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| Case Discussion|| |
Success in such cases is dependent on multiple factors. Traditionally multiple calcium hydroxide dressing was the choice of treatment in such cases, but its disadvantages include prolonged treatment time, which may result in contamination and finally resulting in reinfection and also requires a high level of patient’s acceptance. To overcome all these disadvantages MTA was selected as the choice of material. It is known to have lesser leakage, better anti-bacterial properties, high marginal adaptation, short setting time (4h), and a pH of 12.5 and superior biocompatibility and it also provides a scaffolding and stimulation for hard tissue formation.,
The preoperative radiograph (as seen from radiograph A in [Figure 1]) showed the presence of a periapical radiolucency and history of previous endodontic therapy were all determining factors in deciding against a single visit approach as they are often precursors to a mid-treatment flare-up.Also the microflora involved in such cases is a combination of Enterococcus faecalis and yeast, mainly Candida albicans along with Gram-negative anaerobic rods such as Fusobacterium nucleatum, Prevotella speices, and Campylobacter rectus and Gram-positive bacteria such as Streptococci (Streptococcus mitis, S. gordonii, S. anginosus, S. oralis), Lactobacilli (Lactobacillus paracasei and L. acidophilus) and Staphylococci. Therefore, special attention was given in the above case to the irrigation strategies and use of intracanal medicament.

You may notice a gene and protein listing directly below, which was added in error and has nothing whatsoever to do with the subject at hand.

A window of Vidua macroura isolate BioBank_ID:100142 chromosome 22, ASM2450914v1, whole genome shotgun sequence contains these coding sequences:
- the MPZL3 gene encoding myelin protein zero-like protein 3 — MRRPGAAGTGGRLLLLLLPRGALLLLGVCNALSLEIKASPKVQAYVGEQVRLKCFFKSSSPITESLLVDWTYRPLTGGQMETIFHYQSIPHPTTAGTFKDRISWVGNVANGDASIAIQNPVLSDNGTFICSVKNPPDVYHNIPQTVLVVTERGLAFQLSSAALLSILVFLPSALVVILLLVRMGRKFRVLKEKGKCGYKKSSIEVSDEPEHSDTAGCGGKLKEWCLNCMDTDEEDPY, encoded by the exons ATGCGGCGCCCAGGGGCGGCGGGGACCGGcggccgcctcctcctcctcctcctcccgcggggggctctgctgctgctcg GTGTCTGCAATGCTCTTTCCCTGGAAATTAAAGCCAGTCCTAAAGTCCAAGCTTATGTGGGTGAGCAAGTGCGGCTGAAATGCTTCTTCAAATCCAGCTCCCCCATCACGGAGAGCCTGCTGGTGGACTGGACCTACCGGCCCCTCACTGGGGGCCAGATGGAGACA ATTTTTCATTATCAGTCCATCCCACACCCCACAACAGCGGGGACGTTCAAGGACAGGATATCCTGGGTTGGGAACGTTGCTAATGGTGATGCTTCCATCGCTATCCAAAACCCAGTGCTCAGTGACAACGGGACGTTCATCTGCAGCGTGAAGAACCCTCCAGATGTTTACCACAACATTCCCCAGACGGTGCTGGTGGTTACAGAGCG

The field of endodontics is ever-evolving. Use of advanced aids of magnification such as dental operating microscope and modern techniques of obturation such as thermoplasticized gutta is important for long-term success in such cases, especially when we are dealing with irregular and large canals like in this case.